Cutting energy use takes information and motivation

We can all do a lot to reduce energy consumption – and lessen our contribution to climate change. But changing behavior can be a challenge, even if we want to change. That’s the dilemma that IU faculty member Shahzeen Attari confronts in her research and teaching.

Start with the fact that most of us don’t really know how to conserve. As the nation observes Earth Day for the 44th time, it’s striking that most Americans have little idea how we use energy.

Shahzeen Attari

Shahzeen Attari

“Most people think that turning off a light is effective. It’s an easy thing to do and it’s very visible,” said Attari, an assistant professor in the School of Public and Environmental Affairs at IU Bloomington. “But other behaviors that are just as easy can save a lot more energy.”

Her research finds that people slightly overestimate the consumption for low-impact items like light bulbs and computers and dramatically underestimate what it takes to run a large appliance. “On average, people think a dishwasher uses about 800 times less energy than it actually does,” she said.

How energy-savvy are you? You can find out by taking an interactive quiz, developed by the online magazine Slate in conjunction with Attari and her research team. For expert suggestions on cutting energy use, Attari suggests “the short list,” a paper by Gerald Gardner and Paul Stern that suggests overlooked activities such as tuning up your car, adding attic insulation and turning down your thermostat. (Hint: scroll down to Table C to see the list).

Attari notes that 20 percent of U.S. energy consumption takes place at home, so there’s considerable potential for reducing energy use – and greenhouse gas emissions – by changing individual behavior. But it will take more than information to get the job done.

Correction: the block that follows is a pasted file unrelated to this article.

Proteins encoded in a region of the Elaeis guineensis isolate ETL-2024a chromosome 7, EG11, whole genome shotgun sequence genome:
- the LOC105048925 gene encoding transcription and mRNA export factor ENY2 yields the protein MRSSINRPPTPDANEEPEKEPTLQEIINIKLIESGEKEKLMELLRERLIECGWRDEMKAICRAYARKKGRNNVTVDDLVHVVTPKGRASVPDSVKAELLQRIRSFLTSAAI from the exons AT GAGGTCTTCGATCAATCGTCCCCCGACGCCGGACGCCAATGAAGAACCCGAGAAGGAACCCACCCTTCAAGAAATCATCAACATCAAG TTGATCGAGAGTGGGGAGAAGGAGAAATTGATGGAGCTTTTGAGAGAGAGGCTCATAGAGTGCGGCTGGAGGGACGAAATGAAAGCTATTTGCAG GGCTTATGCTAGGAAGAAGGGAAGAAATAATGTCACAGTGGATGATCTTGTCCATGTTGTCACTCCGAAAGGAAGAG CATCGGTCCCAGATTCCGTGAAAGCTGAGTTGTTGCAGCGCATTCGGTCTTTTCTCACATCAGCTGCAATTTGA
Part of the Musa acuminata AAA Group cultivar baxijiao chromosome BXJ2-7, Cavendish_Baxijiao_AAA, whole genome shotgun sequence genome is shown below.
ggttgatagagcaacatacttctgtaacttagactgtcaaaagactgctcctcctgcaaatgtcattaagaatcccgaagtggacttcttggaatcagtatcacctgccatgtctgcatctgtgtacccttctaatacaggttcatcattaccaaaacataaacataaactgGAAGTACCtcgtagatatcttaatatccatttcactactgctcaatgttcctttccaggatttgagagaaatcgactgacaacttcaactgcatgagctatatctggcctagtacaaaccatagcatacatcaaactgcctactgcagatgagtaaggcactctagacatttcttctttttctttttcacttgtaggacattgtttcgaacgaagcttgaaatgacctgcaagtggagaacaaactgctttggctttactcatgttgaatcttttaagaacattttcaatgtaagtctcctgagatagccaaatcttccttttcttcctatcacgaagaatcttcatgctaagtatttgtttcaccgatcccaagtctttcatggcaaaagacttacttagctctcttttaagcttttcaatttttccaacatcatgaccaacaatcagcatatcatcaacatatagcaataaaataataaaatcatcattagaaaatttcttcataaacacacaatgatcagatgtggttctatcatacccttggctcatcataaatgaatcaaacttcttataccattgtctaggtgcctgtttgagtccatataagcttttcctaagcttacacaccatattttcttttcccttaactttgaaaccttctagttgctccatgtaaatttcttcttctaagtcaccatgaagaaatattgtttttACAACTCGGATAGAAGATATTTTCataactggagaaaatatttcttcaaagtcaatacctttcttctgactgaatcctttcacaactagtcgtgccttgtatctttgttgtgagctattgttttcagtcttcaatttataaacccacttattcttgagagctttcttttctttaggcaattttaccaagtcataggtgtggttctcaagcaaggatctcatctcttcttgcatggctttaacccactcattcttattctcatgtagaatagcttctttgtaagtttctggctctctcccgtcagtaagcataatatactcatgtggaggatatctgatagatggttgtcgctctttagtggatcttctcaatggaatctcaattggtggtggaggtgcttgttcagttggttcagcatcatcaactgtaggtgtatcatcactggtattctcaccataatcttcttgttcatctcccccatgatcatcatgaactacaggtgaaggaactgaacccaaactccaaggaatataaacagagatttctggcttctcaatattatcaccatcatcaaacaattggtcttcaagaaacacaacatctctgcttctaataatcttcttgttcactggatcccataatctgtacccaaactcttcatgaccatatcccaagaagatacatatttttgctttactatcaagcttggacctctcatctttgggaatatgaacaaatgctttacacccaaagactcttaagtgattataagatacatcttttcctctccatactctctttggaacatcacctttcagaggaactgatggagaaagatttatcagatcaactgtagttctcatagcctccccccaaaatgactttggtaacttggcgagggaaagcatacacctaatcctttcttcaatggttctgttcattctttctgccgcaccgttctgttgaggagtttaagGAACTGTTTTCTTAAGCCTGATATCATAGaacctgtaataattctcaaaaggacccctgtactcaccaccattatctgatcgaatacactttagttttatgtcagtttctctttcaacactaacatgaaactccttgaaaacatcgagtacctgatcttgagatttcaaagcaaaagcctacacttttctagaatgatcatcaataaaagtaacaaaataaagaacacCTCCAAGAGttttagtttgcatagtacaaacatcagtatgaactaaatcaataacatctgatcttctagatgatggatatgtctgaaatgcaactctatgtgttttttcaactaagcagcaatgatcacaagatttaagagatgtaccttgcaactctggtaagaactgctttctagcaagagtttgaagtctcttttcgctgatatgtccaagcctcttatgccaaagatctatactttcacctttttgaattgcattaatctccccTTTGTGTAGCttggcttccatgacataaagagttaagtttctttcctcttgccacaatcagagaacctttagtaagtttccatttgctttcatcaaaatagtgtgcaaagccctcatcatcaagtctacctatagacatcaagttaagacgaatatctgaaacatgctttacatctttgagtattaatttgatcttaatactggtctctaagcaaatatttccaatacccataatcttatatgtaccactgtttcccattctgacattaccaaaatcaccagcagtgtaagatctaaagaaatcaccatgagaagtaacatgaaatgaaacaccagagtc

“Correcting misperceptions is important, but it’s not enough,” she said. “We have to inform people, but we also have to motivate people. They have to think, at the end of the day, what do I do with this new information?”

Research suggests peer influence, social norms and information campaigns can have an impact:

  • Residents of Juneau, Alaska, cut electricity consumption by 30 percent after an avalanche knocked out transmission lines, causing prices to spike. Consumption remained low even after prices returned to normal.
  • Other communities have rallied support by tying conservation to energy independence. “They changed the frame,” Attari said. “They said, ‘Let’s conserve so we can be resilient.’”
  • Utilities in California and Washington, relying on the theories of social psychologist Bob Cialdini, reduced consumption by printing emoticons on electric bills – “smiley faces” for customers who used less power than their neighbors and “frowny faces” for those who used more.

More ideas may come from a SPEA course that Attari developed and is teaching, titled Human Behavior and Energy Consumption. Teams of students identify a behavior that can be changed in a way that reduces energy consumption, and they apply what they learn in class to try to change it.

This spring, one group worked with a campus café to put up signs encouraging the use of refillable coffee mugs and documented that the signs had an impact. Another worked with a hardware store to get customers to replace home lighting with compact fluorescent bulbs.

Not all the projects succeed, Attari said – but the point is to direct more creative and original thinking toward the idea that people can dramatically cut energy use without hurting their quality of life.

“The question is how we get there,” she said. “We need political will and public support, two things that have really been missing from the ball game.”

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